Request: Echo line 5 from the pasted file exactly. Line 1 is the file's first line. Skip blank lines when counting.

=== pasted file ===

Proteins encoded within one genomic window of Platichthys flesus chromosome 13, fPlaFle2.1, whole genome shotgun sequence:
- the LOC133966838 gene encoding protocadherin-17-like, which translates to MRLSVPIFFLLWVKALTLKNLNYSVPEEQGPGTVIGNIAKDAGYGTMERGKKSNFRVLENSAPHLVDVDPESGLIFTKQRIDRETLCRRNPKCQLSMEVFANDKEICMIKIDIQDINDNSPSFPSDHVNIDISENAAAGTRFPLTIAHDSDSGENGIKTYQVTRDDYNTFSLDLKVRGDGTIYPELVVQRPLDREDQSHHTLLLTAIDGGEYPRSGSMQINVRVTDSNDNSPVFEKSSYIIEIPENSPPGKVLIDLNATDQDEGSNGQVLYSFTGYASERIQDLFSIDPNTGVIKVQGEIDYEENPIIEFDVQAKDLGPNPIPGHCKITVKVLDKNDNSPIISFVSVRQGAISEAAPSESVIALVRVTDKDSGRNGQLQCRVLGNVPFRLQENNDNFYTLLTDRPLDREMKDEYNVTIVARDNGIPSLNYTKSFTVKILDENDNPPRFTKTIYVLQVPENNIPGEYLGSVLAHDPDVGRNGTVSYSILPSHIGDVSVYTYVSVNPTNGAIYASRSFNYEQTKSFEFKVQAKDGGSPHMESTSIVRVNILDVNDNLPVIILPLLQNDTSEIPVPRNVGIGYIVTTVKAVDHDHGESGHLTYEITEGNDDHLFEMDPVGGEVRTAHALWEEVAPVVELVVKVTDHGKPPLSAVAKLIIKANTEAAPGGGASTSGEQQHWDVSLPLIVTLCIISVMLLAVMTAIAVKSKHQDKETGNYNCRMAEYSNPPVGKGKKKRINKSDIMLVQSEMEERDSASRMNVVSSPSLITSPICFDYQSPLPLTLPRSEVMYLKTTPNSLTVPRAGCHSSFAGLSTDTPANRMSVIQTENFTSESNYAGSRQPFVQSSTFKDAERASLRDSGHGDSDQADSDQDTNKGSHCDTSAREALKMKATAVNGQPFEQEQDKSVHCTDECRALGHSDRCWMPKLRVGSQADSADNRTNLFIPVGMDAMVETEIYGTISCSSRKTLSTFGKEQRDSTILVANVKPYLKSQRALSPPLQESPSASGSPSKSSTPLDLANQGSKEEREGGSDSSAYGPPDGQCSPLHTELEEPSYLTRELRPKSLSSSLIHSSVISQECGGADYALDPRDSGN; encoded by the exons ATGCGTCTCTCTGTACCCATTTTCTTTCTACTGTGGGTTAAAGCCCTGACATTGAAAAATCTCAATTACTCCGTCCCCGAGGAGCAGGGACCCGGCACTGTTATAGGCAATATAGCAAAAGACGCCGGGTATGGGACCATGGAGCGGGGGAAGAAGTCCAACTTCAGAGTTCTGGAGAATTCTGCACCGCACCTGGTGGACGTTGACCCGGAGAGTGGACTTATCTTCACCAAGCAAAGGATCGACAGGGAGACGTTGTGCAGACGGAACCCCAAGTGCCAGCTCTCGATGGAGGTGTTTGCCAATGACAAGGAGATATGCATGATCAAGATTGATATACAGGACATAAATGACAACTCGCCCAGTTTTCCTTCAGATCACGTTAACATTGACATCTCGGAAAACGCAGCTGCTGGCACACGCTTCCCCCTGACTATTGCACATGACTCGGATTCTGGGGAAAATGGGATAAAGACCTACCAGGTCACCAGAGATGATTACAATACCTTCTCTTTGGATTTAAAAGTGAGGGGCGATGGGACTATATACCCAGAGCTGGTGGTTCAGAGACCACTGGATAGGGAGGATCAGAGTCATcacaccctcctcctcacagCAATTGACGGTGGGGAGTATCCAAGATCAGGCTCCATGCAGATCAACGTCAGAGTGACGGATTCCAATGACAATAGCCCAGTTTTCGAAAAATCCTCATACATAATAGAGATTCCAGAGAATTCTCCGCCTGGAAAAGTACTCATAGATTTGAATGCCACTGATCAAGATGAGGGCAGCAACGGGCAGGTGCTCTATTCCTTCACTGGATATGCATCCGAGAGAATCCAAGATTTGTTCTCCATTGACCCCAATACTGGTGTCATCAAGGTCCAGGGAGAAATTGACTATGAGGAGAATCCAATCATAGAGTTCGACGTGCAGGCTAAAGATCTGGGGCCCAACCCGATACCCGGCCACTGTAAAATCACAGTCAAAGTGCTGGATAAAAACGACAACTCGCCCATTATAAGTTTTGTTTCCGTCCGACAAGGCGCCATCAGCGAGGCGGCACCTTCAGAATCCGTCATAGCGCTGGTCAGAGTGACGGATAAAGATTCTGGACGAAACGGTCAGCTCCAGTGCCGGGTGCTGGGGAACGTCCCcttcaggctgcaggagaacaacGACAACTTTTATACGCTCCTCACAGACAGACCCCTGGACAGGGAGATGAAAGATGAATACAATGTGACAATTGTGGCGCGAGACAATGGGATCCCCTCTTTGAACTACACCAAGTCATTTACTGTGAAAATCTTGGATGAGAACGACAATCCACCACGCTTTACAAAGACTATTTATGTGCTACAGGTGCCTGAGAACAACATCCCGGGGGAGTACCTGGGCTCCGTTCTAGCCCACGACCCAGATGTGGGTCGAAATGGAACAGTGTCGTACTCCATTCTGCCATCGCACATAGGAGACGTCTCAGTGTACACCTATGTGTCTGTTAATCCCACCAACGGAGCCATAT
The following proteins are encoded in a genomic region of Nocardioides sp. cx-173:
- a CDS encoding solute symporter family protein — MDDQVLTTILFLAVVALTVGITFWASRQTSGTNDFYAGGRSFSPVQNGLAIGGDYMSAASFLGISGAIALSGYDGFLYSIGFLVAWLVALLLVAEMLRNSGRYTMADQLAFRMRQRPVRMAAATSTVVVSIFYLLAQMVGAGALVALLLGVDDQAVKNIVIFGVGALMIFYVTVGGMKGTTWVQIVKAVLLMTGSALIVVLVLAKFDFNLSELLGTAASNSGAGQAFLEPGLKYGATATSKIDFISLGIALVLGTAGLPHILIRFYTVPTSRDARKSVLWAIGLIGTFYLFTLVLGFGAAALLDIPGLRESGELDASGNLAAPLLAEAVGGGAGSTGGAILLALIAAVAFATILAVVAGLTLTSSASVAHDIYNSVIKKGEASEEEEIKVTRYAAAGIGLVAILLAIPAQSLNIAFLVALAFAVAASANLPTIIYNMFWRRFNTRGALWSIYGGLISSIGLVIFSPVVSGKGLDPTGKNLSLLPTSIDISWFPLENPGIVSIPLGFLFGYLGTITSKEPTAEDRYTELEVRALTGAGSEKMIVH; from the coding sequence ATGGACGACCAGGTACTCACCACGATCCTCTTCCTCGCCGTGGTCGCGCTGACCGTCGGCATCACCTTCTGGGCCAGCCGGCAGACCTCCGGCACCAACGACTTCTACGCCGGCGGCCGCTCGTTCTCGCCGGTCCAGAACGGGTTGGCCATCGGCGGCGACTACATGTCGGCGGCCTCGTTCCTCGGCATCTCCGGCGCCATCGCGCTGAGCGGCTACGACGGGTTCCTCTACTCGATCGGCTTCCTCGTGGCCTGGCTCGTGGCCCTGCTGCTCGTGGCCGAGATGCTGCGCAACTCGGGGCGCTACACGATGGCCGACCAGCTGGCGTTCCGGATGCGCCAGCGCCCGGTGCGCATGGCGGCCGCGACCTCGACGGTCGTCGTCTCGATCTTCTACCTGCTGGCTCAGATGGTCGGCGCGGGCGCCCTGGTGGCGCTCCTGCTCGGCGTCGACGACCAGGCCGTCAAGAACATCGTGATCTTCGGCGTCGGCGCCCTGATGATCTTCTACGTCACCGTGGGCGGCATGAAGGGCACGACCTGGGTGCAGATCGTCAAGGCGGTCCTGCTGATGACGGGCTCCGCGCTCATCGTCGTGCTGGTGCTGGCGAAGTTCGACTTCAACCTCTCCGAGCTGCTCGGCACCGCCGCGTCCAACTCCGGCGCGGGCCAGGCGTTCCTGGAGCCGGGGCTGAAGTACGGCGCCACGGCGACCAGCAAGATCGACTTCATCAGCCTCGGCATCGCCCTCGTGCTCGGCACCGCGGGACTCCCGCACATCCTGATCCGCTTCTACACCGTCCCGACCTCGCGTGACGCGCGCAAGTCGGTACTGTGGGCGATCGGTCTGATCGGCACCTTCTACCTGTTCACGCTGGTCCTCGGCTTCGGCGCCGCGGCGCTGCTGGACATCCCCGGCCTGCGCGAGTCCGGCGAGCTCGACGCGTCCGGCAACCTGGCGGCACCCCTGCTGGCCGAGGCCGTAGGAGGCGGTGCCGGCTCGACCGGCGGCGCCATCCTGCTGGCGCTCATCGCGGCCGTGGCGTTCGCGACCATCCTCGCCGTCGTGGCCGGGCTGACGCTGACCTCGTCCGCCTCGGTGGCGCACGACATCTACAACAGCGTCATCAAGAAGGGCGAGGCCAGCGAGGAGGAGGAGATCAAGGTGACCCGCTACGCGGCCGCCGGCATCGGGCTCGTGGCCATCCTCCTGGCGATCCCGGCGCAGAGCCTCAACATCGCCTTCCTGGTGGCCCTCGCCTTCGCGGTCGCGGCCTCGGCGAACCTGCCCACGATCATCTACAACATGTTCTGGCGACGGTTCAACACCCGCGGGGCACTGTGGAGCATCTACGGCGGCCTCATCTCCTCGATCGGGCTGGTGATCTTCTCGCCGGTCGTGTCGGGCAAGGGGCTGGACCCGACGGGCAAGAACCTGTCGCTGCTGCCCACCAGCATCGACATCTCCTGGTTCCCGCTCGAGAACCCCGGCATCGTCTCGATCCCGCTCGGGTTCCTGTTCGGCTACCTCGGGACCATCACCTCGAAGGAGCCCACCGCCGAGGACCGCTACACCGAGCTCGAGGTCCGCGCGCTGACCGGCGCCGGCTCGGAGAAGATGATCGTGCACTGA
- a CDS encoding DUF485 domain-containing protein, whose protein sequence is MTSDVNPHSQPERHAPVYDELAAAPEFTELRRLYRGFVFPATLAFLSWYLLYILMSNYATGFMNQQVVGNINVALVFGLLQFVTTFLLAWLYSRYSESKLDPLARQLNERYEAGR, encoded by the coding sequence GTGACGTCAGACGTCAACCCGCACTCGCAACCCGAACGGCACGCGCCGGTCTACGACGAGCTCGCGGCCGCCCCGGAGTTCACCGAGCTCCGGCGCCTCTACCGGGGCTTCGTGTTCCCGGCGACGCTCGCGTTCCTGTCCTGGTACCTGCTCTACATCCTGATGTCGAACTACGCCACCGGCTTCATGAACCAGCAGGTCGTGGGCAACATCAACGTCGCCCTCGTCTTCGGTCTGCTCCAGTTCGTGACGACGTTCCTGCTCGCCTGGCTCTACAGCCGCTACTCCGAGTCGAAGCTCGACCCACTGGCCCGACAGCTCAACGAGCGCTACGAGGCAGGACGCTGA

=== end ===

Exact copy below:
- a CDS encoding DUF485 domain-containing protein, whose protein sequence is MTSDVNPHSQPERHAPVYDELAAAPEFTELRRLYRGFVFPATLAFLSWYLLYILMSNYATGFMNQQVVGNINVALVFGLLQFVTTFLLAWLYSRYSESKLDPLARQLNERYEAGR, encoded by the coding sequence GTGACGTCAGACGTCAACCCGCACTCGCAACCCGAACGGCACGCGCCGGTCTACGACGAGCTCGCGGCCGCCCCGGAGTTCACCGAGCTCCGGCGCCTCTACCGGGGCTTCGTGTTCCCGGCGACGCTCGCGTTCCTGTCCTGGTACCTGCTCTACATCCTGATGTCGAACTACGCCACCGGCTTCATGAACCAGCAGGTCGTGGGCAACATCAACGTCGCCCTCGTCTTCGGTCTGCTCCAGTTCGTGACGACGTTCCTGCTCGCCTGGCTCTACAGCCGCTACTCCGAGTCGAAGCTCGACCCACTGGCCCGACAGCTCAACGAGCGCTACGAGGCAGGACGCTGA